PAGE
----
Wednesday, October 20, 2021

State Decorations

One of the responsibilities of the Czech President is to confer state decorations to those individuals who the state recognises as significantly contributing to building a free democratic society, professional accomplishments, distinguished service to defend the country, heroism or other exceptional deeds.

There are two different types of state decorations - orders and medals.  Orders are higher than medals and both may be awarded to both citizens or non-citizens of the country.  The rules governing the issuance, protocol, etc., are all codified in Czech law.

Řád Bílého lvl, the Order of the White Lion, is the highest decoration that may be bestowed upon individuals in recognition of superior accomplishments contributing to the welfare of the Czech Republic. There are five classes of this award.  There are slight differences in the appearance of the award depending on if it is award to a civilian or if it is a military award.



The fifth and fourth class are crosses.  





The third class is an order that is worn around the neck, the second class is an order that is worn around the neck with a chest star, while the first class is a grand cross, with a sash with the badge and a star.  


There's also a supreme grade which is the same as the first class but it is accompanied with a gold neck chain.  However, the supreme grade can only be awarded to heads of state.

Czech law says that the President is entitled to the supreme award after leaving office following a joint resolution by both the Chamber of Deputies and the Senate.  

On 28 October 2014, Present Zeman awarded the First Class honour to Sir Nicholas Winton who, at the onset of WW2, organised the rescue of 669 Jewish children from Czechoslovakia to England.  The British press dubbed him the "British Schindler".  Including the offspring of those 669 children, around 6,000 people owe him their lives.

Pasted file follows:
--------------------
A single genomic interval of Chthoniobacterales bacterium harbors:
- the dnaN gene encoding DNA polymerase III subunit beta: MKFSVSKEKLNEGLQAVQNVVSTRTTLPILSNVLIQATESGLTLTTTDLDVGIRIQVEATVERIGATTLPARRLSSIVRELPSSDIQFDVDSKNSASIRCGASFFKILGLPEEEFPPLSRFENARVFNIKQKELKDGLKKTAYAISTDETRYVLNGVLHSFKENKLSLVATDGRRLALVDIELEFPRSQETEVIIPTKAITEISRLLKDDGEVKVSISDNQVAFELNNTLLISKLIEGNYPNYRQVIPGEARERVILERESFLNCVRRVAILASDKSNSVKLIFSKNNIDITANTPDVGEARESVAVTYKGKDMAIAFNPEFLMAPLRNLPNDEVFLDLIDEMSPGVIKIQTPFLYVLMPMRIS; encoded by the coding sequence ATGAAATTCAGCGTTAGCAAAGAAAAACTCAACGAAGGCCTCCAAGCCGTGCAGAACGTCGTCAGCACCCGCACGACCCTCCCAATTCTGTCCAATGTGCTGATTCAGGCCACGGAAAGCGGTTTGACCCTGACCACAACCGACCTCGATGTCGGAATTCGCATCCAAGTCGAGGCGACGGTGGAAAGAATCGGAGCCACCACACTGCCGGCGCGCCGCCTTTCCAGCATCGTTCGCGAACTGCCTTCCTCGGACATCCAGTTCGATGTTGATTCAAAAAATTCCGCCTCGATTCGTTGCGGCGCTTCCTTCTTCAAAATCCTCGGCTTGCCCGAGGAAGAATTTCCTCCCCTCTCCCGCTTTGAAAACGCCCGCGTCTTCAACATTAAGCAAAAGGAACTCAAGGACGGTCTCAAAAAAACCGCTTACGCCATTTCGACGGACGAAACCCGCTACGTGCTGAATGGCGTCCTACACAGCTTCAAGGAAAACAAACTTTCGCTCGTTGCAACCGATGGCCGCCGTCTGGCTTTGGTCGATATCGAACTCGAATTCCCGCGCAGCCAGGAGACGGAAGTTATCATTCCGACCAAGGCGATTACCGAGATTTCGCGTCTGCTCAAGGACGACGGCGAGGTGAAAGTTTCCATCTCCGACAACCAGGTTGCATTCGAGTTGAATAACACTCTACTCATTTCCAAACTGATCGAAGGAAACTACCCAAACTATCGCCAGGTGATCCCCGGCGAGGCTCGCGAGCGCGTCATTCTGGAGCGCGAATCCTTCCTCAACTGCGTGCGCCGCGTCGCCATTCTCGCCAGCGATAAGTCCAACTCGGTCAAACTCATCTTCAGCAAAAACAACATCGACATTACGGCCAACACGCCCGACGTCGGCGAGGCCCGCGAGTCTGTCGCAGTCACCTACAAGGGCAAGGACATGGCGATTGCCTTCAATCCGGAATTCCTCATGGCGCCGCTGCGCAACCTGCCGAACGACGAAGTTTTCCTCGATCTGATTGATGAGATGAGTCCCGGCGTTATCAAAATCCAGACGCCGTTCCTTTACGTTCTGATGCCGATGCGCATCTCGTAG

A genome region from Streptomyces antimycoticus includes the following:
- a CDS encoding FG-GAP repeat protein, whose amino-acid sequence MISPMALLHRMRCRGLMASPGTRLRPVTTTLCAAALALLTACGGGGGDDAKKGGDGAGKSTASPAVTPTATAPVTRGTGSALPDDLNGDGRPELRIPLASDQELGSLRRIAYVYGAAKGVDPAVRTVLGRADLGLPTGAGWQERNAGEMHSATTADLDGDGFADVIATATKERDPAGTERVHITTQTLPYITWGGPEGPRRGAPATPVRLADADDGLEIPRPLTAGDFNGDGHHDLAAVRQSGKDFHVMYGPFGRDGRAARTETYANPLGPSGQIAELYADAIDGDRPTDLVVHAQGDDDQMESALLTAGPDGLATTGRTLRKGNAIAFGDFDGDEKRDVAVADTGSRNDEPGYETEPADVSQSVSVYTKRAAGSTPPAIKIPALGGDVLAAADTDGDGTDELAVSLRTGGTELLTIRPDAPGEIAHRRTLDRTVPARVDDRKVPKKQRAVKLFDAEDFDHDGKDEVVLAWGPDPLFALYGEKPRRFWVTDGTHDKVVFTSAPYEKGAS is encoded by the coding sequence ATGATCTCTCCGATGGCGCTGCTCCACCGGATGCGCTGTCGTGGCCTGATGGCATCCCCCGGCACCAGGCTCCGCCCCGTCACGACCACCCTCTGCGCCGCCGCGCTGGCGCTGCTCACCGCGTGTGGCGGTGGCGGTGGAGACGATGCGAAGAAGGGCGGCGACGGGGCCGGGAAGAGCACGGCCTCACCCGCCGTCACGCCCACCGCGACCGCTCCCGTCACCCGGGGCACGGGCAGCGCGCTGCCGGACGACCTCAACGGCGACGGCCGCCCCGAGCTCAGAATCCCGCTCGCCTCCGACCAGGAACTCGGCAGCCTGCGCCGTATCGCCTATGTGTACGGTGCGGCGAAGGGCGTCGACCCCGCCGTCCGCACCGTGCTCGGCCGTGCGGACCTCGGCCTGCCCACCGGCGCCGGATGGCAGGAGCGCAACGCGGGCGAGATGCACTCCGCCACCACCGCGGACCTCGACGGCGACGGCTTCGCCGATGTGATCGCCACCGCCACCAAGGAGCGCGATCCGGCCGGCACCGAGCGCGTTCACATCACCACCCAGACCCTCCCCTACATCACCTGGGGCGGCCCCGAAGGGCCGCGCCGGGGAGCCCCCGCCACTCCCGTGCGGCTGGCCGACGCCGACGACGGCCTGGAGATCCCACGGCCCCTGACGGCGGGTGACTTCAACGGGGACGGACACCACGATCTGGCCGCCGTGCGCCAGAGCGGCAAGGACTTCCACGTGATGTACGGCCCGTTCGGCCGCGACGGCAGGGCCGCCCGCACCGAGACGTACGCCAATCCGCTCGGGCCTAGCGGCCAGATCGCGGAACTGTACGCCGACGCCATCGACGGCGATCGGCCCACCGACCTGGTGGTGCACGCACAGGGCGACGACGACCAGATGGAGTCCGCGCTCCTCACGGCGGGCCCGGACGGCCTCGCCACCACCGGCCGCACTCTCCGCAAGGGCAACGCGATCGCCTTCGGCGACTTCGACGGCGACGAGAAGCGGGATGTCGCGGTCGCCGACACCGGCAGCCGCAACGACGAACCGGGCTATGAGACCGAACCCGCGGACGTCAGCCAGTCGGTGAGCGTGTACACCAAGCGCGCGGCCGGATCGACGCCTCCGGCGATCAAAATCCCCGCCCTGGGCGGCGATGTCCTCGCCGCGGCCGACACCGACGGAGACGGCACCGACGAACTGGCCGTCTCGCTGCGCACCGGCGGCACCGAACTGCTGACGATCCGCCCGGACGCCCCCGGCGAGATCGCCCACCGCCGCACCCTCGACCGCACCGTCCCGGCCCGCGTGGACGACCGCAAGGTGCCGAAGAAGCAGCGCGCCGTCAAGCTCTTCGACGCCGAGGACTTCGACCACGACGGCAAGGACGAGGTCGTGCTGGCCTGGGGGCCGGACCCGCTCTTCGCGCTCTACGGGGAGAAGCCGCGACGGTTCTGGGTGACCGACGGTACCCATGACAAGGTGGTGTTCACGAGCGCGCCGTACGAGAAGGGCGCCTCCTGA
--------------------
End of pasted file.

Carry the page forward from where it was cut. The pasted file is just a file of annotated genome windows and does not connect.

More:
The Order of the White Lion isn't only state honour that he received.  In 1998, President Václav Havel awarded him the Order of Tomás Garrigue Masaryk, Fourth Class.  He had also been awarded the Cross of Merit of the Minister of Defence, First Class.  In 2008, the Czech government nominated him for the Nobel Peace Prize.

Řád Tomáše Garrigua Masaryka, the Order of Tomáš Garrigue Masaryk, is the second highest award after the Order of the White Lion.  It is named after the the first president of Czechoslovakia and recognises eminent contributions to the development of democracy, humanity and human rights.  The order was established in 1990 after the Velvet Revolution and re-established in 1994 following the Velvet Divorce.  There are five different classes and they may be awarded to both Czech citizens and foreigners.

Medaile Za hrdinství, the Medal of Heroism, is the country's third highest honour.  It recognises heroism in combat and deeds performed by individuals at the risk of their own lives with the view of saving other human lives or substantial material values.  It's mainly a military award but it has been occasionally awarded to civilians.  This is the only state honour that doesn't have different classes.

Five Czech soldiers were posthumously awarded the medal for their actions during the 2014 Bagram Airfield bombing in Afghanistan.

Medile Za zásluhy, the Medal of Merit, is Czechland's fourth highest honour.  It is awarded to those who have provided meritorious service to the state, or a territorial self-governing entity, in the fields of economy, science, technology, culture, arts, sports, enlightenment and education, defence and security of the state and the people.  There are three different grades of this award.

Some previous recipients of the the Medal of Merit include:

  • Věra Čáslavská, Second Grade, 1995
  • Milan Kundera, First Grade, 1995
  • Miloš Forman, First Grade 1995
  • LL.D. Bohumil Hrabal, First Grade, 1996
  • Martina Navratilova, First Grade, 1998
  • Emil Zátopek, First Grade, 1998
  • Zdeněk Svěrák, Third Grade, 1999
  • Zdeněk Miler, First Grade, 2006
  • Karel Gott, First Grade, 2009
  • Jaromír Jágr, Second Grade, 2010

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